• Pending a trade, the Yankees’ top pitching prospect, Deivi Garcia, will make his regular-season debut in 2019. Garcia, who was moved up to Triple-A immediately following the Futures Game, has shown why the Yankees consider him an elite prospect. In a little more than 68 innings in the minors, the 20-year-old has struck out 114 batters while having an ERA just slightly above 3.00. Look for Garcia to show off his stuff in the bullpen this summer.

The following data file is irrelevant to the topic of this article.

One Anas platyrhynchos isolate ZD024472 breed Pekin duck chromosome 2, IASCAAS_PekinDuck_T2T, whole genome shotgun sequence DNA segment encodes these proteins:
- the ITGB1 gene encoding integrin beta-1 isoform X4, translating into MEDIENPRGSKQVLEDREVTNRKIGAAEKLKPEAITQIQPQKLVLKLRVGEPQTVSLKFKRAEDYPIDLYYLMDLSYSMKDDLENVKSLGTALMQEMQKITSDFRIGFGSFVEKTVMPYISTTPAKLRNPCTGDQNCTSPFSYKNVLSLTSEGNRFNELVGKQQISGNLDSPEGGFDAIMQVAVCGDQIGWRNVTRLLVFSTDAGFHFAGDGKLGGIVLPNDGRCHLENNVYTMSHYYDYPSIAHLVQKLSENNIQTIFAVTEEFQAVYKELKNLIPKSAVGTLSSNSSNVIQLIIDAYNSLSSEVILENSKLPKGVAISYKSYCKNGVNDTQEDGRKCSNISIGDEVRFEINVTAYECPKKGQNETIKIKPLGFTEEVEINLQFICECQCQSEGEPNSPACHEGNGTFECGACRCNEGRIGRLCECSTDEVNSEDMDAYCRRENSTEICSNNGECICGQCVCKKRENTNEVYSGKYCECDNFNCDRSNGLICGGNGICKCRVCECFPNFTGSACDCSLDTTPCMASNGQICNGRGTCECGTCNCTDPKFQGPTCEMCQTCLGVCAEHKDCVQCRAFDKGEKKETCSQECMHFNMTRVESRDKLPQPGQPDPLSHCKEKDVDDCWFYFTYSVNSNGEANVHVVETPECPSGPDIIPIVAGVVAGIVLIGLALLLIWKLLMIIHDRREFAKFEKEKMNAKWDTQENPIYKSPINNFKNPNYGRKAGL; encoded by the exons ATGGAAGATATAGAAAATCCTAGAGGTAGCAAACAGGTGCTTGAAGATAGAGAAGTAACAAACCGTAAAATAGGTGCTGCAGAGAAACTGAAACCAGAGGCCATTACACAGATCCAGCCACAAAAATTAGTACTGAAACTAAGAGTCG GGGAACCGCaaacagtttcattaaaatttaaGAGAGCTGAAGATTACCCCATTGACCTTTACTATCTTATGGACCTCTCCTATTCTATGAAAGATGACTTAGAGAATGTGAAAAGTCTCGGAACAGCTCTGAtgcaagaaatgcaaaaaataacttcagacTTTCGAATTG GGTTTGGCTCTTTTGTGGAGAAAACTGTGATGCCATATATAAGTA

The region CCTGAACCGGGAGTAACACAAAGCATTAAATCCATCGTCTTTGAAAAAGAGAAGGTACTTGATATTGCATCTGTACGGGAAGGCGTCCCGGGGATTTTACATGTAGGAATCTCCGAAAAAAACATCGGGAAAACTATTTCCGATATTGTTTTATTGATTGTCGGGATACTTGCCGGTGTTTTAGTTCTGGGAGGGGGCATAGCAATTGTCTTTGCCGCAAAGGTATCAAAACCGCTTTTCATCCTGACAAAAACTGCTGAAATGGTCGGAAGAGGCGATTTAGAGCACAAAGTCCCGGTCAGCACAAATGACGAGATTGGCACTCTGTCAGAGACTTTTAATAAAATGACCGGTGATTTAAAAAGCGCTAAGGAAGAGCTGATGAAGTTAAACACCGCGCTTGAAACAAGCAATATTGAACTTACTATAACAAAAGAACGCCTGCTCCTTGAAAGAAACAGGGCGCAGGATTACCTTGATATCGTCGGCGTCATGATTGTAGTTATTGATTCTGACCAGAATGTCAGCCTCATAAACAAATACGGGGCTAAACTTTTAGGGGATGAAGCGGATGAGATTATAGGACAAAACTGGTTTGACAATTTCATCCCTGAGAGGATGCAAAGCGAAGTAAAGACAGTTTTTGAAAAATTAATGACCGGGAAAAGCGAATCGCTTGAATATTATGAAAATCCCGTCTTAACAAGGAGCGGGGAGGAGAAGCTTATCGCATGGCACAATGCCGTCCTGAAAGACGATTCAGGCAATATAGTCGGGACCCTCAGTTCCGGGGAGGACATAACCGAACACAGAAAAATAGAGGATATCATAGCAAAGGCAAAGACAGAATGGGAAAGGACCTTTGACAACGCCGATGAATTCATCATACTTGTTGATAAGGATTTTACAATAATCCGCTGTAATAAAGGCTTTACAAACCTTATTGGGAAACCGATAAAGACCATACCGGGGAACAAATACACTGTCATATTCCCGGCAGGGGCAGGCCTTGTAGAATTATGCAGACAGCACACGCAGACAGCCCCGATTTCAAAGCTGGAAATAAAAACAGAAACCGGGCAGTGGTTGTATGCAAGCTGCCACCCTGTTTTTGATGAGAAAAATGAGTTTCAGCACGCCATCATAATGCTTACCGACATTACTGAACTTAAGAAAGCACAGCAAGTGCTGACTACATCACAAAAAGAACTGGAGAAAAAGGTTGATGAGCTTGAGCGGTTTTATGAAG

• My last prediction: The Yankees will win the World Series. Currently the Yankees are one game back from the Dodgers for having the best record in baseball. The Bronx Bombers have done this with more than half their roster on the IL and with the rest of the team slowly coming back into form, it seems like this is the year for no. 28. FiveThirtyEight currently gives the Yankees a 19 percent chance to win the World Series, while the Dodgers have a 23 percent chance. The Dodgers will potentially make the World Series for the third straight year, but if the past two years are any indication, the AL team will be victorious.